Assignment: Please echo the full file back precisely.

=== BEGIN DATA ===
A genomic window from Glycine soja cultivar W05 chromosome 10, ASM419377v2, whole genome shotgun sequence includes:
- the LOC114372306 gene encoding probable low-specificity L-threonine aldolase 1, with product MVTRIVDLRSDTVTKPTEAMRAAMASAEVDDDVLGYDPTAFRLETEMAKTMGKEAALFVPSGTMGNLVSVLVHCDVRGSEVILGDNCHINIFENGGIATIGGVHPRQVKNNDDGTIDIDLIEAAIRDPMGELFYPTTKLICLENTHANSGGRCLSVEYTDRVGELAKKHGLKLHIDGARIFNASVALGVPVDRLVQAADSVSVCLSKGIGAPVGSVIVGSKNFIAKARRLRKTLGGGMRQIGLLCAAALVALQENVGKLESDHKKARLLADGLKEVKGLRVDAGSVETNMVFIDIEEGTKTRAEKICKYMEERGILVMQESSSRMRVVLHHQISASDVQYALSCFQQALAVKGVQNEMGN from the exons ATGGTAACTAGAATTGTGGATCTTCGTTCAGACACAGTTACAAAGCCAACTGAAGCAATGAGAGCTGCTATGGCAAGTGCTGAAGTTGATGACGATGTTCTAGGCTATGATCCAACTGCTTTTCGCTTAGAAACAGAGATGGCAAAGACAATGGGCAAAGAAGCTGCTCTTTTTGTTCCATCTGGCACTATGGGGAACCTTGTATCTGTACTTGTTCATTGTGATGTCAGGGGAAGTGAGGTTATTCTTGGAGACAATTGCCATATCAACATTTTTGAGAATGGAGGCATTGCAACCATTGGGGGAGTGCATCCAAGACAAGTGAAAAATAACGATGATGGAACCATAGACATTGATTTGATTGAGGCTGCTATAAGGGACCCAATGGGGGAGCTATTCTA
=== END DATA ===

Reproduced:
A genomic window from Glycine soja cultivar W05 chromosome 10, ASM419377v2, whole genome shotgun sequence includes:
- the LOC114372306 gene encoding probable low-specificity L-threonine aldolase 1, with product MVTRIVDLRSDTVTKPTEAMRAAMASAEVDDDVLGYDPTAFRLETEMAKTMGKEAALFVPSGTMGNLVSVLVHCDVRGSEVILGDNCHINIFENGGIATIGGVHPRQVKNNDDGTIDIDLIEAAIRDPMGELFYPTTKLICLENTHANSGGRCLSVEYTDRVGELAKKHGLKLHIDGARIFNASVALGVPVDRLVQAADSVSVCLSKGIGAPVGSVIVGSKNFIAKARRLRKTLGGGMRQIGLLCAAALVALQENVGKLESDHKKARLLADGLKEVKGLRVDAGSVETNMVFIDIEEGTKTRAEKICKYMEERGILVMQESSSRMRVVLHHQISASDVQYALSCFQQALAVKGVQNEMGN from the exons ATGGTAACTAGAATTGTGGATCTTCGTTCAGACACAGTTACAAAGCCAACTGAAGCAATGAGAGCTGCTATGGCAAGTGCTGAAGTTGATGACGATGTTCTAGGCTATGATCCAACTGCTTTTCGCTTAGAAACAGAGATGGCAAAGACAATGGGCAAAGAAGCTGCTCTTTTTGTTCCATCTGGCACTATGGGGAACCTTGTATCTGTACTTGTTCATTGTGATGTCAGGGGAAGTGAGGTTATTCTTGGAGACAATTGCCATATCAACATTTTTGAGAATGGAGGCATTGCAACCATTGGGGGAGTGCATCCAAGACAAGTGAAAAATAACGATGATGGAACCATAGACATTGATTTGATTGAGGCTGCTATAAGGGACCCAATGGGGGAGCTATTCTA